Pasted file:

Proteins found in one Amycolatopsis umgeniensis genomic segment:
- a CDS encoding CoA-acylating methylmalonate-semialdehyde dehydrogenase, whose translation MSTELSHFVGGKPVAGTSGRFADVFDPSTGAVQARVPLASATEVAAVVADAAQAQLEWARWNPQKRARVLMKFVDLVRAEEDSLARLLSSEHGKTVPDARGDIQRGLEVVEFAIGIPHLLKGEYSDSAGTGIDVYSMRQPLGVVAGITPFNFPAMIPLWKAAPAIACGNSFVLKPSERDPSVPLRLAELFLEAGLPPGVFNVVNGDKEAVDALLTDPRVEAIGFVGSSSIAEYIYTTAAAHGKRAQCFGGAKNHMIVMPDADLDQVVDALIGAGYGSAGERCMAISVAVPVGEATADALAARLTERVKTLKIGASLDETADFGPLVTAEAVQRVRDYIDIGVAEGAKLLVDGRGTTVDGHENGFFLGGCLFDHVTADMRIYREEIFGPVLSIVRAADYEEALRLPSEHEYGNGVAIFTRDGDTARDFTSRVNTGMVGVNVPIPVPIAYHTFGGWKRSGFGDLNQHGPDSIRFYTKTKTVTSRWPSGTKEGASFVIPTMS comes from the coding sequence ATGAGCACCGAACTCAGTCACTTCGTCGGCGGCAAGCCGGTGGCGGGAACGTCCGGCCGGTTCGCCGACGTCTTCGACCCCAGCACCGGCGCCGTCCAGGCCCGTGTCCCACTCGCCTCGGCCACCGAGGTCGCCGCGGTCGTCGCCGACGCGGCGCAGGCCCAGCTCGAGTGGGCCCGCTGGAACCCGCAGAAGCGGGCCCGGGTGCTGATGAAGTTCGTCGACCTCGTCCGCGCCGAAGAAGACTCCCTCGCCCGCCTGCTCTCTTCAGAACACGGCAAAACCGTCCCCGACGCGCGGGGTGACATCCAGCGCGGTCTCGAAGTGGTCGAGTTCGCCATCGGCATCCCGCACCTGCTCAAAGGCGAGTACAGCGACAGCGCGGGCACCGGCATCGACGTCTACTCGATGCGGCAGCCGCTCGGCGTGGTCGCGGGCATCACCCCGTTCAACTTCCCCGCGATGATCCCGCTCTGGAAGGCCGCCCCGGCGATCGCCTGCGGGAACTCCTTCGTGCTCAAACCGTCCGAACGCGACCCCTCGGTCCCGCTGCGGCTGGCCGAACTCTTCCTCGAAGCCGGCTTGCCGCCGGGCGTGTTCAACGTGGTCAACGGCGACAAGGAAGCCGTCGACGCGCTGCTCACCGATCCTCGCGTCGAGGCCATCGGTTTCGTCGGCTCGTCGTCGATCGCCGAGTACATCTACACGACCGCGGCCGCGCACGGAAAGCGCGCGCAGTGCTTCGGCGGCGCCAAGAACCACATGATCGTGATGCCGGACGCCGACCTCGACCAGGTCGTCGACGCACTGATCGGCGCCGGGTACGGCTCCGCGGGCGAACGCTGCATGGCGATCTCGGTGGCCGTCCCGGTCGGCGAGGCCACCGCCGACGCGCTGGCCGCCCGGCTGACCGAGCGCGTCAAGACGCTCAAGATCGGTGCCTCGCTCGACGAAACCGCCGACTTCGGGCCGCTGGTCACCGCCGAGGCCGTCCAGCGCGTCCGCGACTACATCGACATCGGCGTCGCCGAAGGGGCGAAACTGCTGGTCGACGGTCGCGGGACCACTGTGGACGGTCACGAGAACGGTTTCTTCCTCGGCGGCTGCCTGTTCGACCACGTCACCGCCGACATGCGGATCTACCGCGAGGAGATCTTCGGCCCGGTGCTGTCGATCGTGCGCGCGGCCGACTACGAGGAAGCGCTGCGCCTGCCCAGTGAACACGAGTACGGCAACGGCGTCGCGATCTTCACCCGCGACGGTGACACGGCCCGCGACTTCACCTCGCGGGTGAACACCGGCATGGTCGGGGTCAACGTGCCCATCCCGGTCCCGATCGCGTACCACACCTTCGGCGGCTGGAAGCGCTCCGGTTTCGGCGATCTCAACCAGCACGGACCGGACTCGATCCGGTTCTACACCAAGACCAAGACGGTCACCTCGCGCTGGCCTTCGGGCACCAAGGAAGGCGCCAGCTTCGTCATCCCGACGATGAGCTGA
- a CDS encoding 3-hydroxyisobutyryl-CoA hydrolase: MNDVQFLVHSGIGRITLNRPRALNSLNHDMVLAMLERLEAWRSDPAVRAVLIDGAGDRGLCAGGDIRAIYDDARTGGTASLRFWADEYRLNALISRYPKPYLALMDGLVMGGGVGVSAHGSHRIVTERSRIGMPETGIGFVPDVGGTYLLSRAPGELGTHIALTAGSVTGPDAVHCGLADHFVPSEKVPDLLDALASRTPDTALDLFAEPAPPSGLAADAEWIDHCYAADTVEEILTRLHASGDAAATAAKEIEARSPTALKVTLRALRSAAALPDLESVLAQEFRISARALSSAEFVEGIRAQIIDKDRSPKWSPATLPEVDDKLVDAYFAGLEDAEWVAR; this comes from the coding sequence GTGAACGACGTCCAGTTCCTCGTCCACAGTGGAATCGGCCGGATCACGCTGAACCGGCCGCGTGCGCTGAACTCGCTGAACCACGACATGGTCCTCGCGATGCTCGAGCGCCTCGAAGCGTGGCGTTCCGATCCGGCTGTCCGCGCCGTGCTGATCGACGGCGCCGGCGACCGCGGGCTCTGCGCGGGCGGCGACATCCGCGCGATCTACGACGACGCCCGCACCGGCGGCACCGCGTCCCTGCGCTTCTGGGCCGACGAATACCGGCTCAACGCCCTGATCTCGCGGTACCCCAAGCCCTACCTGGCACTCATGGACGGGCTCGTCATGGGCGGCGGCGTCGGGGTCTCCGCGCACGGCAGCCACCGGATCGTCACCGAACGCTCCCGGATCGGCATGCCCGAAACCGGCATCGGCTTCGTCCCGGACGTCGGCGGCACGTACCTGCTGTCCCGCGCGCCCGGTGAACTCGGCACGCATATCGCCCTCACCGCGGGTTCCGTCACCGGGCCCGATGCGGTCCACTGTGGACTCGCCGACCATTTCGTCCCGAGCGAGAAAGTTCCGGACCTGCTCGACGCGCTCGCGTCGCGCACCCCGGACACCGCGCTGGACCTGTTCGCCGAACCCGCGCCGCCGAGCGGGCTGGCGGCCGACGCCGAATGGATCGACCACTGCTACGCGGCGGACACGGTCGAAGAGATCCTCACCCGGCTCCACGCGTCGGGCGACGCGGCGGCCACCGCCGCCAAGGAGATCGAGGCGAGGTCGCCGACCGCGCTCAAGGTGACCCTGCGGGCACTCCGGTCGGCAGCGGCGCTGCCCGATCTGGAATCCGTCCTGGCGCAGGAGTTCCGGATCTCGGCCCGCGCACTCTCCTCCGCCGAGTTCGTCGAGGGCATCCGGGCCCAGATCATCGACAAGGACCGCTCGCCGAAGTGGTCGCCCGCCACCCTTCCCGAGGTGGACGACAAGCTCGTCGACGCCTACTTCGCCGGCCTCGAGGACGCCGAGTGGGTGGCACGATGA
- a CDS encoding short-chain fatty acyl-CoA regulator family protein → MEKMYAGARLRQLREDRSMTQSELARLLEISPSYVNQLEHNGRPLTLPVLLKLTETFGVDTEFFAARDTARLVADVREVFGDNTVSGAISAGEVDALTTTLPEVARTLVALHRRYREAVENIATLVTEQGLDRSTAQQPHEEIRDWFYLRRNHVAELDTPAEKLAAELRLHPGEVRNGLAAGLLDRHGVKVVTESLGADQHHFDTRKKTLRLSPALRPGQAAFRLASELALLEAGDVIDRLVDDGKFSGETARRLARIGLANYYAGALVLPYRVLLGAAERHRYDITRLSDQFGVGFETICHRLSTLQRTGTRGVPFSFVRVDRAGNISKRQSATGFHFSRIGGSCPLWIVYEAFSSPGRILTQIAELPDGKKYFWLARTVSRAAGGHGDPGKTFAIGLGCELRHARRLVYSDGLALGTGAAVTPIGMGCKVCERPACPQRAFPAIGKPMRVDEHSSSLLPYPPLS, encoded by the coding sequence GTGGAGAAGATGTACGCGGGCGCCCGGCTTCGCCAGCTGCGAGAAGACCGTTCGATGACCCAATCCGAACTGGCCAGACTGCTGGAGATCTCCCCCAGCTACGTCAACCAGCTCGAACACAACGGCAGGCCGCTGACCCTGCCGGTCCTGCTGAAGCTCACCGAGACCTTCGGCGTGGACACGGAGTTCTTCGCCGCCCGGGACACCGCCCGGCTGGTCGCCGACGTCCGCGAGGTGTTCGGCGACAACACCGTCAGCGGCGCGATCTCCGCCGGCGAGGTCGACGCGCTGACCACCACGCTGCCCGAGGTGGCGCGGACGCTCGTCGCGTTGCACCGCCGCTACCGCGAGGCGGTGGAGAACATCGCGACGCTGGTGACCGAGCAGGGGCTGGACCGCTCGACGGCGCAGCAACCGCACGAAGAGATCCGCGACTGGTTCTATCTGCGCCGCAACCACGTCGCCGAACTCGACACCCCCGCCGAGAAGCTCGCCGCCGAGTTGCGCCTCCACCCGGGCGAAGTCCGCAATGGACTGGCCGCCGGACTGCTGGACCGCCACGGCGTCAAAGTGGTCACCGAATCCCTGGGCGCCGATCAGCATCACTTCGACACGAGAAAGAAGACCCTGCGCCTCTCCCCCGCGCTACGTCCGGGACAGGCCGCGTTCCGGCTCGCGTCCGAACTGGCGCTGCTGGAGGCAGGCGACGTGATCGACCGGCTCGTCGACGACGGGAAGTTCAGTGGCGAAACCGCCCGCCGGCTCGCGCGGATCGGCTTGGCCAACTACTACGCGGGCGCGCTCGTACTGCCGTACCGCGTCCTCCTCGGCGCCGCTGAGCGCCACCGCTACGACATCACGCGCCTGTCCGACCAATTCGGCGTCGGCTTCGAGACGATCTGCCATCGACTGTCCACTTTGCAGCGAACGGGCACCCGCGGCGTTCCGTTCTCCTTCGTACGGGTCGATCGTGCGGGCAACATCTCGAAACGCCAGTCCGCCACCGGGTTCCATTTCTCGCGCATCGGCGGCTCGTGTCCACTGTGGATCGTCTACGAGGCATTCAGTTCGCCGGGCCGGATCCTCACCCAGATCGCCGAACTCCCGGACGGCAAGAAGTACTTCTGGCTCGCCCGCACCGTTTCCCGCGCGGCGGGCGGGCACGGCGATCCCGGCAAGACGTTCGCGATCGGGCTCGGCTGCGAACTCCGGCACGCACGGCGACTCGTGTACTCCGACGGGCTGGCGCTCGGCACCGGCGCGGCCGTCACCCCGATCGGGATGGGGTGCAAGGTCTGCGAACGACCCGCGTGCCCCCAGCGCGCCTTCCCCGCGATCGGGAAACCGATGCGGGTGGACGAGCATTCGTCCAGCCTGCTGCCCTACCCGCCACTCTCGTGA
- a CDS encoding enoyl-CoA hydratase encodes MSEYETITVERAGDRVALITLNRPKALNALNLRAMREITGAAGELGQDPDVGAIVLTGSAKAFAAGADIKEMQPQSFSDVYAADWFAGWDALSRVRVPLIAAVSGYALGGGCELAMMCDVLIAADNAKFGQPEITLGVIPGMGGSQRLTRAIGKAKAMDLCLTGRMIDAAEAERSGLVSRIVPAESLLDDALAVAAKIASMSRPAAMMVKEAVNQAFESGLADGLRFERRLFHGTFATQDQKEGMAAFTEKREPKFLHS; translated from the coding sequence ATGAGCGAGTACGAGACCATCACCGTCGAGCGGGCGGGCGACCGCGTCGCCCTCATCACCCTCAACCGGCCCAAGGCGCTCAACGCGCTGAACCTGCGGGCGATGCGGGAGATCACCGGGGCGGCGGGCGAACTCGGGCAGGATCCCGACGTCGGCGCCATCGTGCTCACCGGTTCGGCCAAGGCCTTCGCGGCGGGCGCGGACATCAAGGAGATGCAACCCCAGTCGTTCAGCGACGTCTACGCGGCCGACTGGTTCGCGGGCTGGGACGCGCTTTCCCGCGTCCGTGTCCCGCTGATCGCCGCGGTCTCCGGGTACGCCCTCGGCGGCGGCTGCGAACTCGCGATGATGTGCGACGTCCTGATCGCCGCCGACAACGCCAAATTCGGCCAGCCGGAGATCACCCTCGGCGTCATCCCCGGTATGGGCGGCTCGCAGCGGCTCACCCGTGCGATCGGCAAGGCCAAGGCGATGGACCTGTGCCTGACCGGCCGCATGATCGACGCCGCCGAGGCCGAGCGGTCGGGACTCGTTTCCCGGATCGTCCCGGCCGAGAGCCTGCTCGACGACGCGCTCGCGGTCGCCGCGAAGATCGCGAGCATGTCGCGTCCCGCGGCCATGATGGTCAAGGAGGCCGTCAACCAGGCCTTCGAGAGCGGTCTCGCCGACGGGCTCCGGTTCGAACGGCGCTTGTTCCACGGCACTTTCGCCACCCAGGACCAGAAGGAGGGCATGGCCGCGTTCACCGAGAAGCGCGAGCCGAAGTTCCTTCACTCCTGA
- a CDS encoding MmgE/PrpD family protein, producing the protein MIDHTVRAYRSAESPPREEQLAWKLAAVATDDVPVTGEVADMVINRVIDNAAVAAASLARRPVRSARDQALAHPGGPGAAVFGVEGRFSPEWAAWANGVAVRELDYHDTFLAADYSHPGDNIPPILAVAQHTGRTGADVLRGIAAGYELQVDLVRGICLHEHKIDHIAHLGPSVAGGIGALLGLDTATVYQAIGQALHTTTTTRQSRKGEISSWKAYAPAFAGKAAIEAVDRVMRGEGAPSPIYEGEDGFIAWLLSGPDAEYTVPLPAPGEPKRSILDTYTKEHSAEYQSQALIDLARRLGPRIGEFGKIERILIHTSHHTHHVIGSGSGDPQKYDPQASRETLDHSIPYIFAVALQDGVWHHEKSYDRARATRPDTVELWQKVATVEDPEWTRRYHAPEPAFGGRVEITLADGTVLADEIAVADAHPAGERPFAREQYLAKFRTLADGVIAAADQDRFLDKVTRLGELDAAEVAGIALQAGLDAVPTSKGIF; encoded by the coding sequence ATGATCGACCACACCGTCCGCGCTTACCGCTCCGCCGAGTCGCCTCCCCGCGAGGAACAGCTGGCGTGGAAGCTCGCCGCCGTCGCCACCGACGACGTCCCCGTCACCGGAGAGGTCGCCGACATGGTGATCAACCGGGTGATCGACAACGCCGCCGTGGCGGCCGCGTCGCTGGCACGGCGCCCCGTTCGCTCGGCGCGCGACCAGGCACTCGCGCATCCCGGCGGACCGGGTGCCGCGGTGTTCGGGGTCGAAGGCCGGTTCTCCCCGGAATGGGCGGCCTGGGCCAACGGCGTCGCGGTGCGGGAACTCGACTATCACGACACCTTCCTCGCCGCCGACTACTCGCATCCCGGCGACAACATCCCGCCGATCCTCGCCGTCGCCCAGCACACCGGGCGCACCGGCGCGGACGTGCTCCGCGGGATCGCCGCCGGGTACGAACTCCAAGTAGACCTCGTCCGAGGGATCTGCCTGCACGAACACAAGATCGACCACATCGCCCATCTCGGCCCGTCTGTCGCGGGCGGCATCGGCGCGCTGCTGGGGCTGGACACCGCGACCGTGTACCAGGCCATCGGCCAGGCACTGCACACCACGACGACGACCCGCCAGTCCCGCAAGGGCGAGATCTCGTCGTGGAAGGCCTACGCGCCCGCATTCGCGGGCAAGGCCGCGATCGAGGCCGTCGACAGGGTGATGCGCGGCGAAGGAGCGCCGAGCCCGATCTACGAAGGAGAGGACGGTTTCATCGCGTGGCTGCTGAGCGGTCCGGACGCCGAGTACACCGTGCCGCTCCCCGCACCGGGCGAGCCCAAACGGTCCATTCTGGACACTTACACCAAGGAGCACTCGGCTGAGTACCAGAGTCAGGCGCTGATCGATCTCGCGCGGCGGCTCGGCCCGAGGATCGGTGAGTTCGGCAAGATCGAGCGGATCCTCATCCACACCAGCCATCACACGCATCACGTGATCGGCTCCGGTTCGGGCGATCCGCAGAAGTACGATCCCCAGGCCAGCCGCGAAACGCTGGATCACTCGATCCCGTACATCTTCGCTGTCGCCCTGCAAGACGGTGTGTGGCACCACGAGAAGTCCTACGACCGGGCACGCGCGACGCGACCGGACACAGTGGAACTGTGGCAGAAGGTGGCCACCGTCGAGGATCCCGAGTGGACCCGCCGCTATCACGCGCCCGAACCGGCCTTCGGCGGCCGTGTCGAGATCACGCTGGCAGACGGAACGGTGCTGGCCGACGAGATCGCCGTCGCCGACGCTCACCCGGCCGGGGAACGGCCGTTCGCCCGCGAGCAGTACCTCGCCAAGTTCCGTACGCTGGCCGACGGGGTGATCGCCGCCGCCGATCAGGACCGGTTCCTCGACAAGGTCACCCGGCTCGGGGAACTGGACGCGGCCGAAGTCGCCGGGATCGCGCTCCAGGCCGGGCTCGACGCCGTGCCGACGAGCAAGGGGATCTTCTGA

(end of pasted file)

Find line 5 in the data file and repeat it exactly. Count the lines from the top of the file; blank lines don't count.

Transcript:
- a CDS encoding enoyl-CoA hydratase encodes MSEYETITVERAGDRVALITLNRPKALNALNLRAMREITGAAGELGQDPDVGAIVLTGSAKAFAAGADIKEMQPQSFSDVYAADWFAGWDALSRVRVPLIAAVSGYALGGGCELAMMCDVLIAADNAKFGQPEITLGVIPGMGGSQRLTRAIGKAKAMDLCLTGRMIDAAEAERSGLVSRIVPAESLLDDALAVAAKIASMSRPAAMMVKEAVNQAFESGLADGLRFERRLFHGTFATQDQKEGMAAFTEKREPKFLHS; translated from the coding sequence ATGAGCGAGTACGAGACCATCACCGTCGAGCGGGCGGGCGACCGCGTCGCCCTCATCACCCTCAACCGGCCCAAGGCGCTCAACGCGCTGAACCTGCGGGCGATGCGGGAGATCACCGGGGCGGCGGGCGAACTCGGGCAGGATCCCGACGTCGGCGCCATCGTGCTCACCGGTTCGGCCAAGGCCTTCGCGGCGGGCGCGGACATCAAGGAGATGCAACCCCAGTCGTTCAGCGACGTCTACGCGGCCGACTGGTTCGCGGGCTGGGACGCGCTTTCCCGCGTCCGTGTCCCGCTGATCGCCGCGGTCTCCGGGTACGCCCTCGGCGGCGGCTGCGAACTCGCGATGATGTGCGACGTCCTGATCGCCGCCGACAACGCCAAATTCGGCCAGCCGGAGATCACCCTCGGCGTCATCCCCGGTATGGGCGGCTCGCAGCGGCTCACCCGTGCGATCGGCAAGGCCAAGGCGATGGACCTGTGCCTGACCGGCCGCATGATCGACGCCGCCGAGGCCGAGCGGTCGGGACTCGTTTCCCGGATCGTCCCGGCCGAGAGCCTGCTCGACGACGCGCTCGCGGTCGCCGCGAAGATCGCGAGCATGTCGCGTCCCGCGGCCATGATGGTCAAGGAGGCCGTCAACCAGGCCTTCGAGAGCGGTCTCGCCGACGGGCTCCGGTTCGAACGGCGCTTGTTCCACGGCACTTTCGCCACCCAGGACCAGAAGGAGGGCATGGCCGCGTTCACCGAGAAGCGCGAGCCGAAGTTCCTTCACTCCTGA